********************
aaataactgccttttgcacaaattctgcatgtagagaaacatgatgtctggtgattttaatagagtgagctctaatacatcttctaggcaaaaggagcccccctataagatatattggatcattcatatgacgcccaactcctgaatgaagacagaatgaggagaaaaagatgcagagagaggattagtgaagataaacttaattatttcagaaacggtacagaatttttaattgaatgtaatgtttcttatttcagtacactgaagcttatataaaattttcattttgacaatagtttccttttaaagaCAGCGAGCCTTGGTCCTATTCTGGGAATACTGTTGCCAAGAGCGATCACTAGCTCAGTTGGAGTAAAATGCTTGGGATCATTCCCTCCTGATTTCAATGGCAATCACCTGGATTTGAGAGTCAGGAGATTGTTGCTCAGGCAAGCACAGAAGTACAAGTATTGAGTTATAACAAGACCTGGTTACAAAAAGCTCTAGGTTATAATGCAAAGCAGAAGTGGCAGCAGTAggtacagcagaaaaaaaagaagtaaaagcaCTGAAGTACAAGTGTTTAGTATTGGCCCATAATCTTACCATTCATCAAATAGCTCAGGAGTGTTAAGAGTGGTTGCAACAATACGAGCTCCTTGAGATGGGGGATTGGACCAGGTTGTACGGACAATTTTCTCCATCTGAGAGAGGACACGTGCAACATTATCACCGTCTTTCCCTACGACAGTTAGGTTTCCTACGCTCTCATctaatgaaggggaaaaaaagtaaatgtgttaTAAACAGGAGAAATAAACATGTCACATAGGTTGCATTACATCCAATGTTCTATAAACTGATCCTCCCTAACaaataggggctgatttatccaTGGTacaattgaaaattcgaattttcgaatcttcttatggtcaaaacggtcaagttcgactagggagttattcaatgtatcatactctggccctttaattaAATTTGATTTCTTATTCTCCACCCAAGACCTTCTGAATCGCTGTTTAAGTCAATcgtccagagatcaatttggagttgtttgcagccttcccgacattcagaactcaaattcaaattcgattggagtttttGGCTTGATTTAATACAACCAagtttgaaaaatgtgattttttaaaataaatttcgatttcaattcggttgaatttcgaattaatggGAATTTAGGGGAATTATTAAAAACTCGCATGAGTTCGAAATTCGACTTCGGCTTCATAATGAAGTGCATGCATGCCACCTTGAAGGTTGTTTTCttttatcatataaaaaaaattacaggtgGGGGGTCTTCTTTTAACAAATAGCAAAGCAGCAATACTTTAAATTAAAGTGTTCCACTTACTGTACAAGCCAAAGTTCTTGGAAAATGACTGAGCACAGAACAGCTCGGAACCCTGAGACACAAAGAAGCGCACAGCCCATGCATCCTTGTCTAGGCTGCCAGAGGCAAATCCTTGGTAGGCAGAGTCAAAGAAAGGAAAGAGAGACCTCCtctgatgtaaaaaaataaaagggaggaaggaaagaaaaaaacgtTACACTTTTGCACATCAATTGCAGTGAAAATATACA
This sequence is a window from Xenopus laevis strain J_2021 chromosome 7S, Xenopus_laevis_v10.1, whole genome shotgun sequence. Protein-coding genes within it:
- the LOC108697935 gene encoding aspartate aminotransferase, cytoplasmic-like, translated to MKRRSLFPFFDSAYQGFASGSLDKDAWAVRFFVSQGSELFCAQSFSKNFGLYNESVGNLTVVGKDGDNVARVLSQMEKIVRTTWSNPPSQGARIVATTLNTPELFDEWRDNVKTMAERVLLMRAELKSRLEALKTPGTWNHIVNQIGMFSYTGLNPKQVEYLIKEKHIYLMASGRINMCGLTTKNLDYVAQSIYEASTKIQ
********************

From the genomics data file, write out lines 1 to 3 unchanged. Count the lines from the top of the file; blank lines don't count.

aaataactgccttttgcacaaattctgcatgtagagaaacatgatgtctggtgattttaatagagtgagctctaatacatcttctaggcaaaaggagcccccctataagatatattggatcattcatatgacgcccaactcctgaatgaagacagaatgaggagaaaaagatgcagagagaggattagtgaagataaacttaattatttcagaaacggtacagaatttttaattgaatgtaatgtttcttatttcagtacactgaagcttatataaaattttcattttgacaatagtttccttttaaagaCAGCGAGCCTTGGTCCTATTCTGGGAATACTGTTGCCAAGAGCGATCACTAGCTCAGTTGGAGTAAAATGCTTGGGATCATTCCCTCCTGATTTCAATGGCAATCACCTGGATTTGAGAGTCAGGAGATTGTTGCTCAGGCAAGCACAGAAGTACAAGTATTGAGTTATAACAAGACCTGGTTACAAAAAGCTCTAGGTTATAATGCAAAGCAGAAGTGGCAGCAGTAggtacagcagaaaaaaaagaagtaaaagcaCTGAAGTACAAGTGTTTAGTATTGGCCCATAATCTTACCATTCATCAAATAGCTCAGGAGTGTTAAGAGTGGTTGCAACAATACGAGCTCCTTGAGATGGGGGATTGGACCAGGTTGTACGGACAATTTTCTCCATCTGAGAGAGGACACGTGCAACATTATCACCGTCTTTCCCTACGACAGTTAGGTTTCCTACGCTCTCATctaatgaaggggaaaaaaagtaaatgtgttaTAAACAGGAGAAATAAACATGTCACATAGGTTGCATTACATCCAATGTTCTATAAACTGATCCTCCCTAACaaataggggctgatttatccaTGGTacaattgaaaattcgaattttcgaatcttcttatggtcaaaacggtcaagttcgactagggagttattcaatgtatcatactctggccctttaattaAATTTGATTTCTTATTCTCCACCCAAGACCTTCTGAATCGCTGTTTAAGTCAATcgtccagagatcaatttggagttgtttgcagccttcccgacattcagaactcaaattcaaattcgattggagtttttGGCTTGATTTAATACAACCAagtttgaaaaatgtgattttttaaaataaatttcgatttcaattcggttgaatttcgaattaatggGAATTTAGGGGAATTATTAAAAACTCGCATGAGTTCGAAATTCGACTTCGGCTTCATAATGAAGTGCATGCATGCCACCTTGAAGGTTGTTTTCttttatcatataaaaaaaattacaggtgGGGGGTCTTCTTTTAACAAATAGCAAAGCAGCAATACTTTAAATTAAAGTGTTCCACTTACTGTACAAGCCAAAGTTCTTGGAAAATGACTGAGCACAGAACAGCTCGGAACCCTGAGACACAAAGAAGCGCACAGCCCATGCATCCTTGTCTAGGCTGCCAGAGGCAAATCCTTGGTAGGCAGAGTCAAAGAAAGGAAAGAGAGACCTCCtctgatgtaaaaaaataaaagggaggaaggaaagaaaaaaacgtTACACTTTTGCACATCAATTGCAGTGAAAATATACA
This sequence is a window from Xenopus laevis strain J_2021 chromosome 7S, Xenopus_laevis_v10.1, whole genome shotgun sequence. Protein-coding genes within it:
- the LOC108697935 gene encoding aspartate aminotransferase, cytoplasmic-like, translated to MKRRSLFPFFDSAYQGFASGSLDKDAWAVRFFVSQGSELFCAQSFSKNFGLYNESVGNLTVVGKDGDNVARVLSQMEKIVRTTWSNPPSQGARIVATTLNTPELFDEWRDNVKTMAERVLLMRAELKSRLEALKTPGTWNHIVNQIGMFSYTGLNPKQVEYLIKEKHIYLMASGRINMCGLTTKNLDYVAQSIYEASTKIQ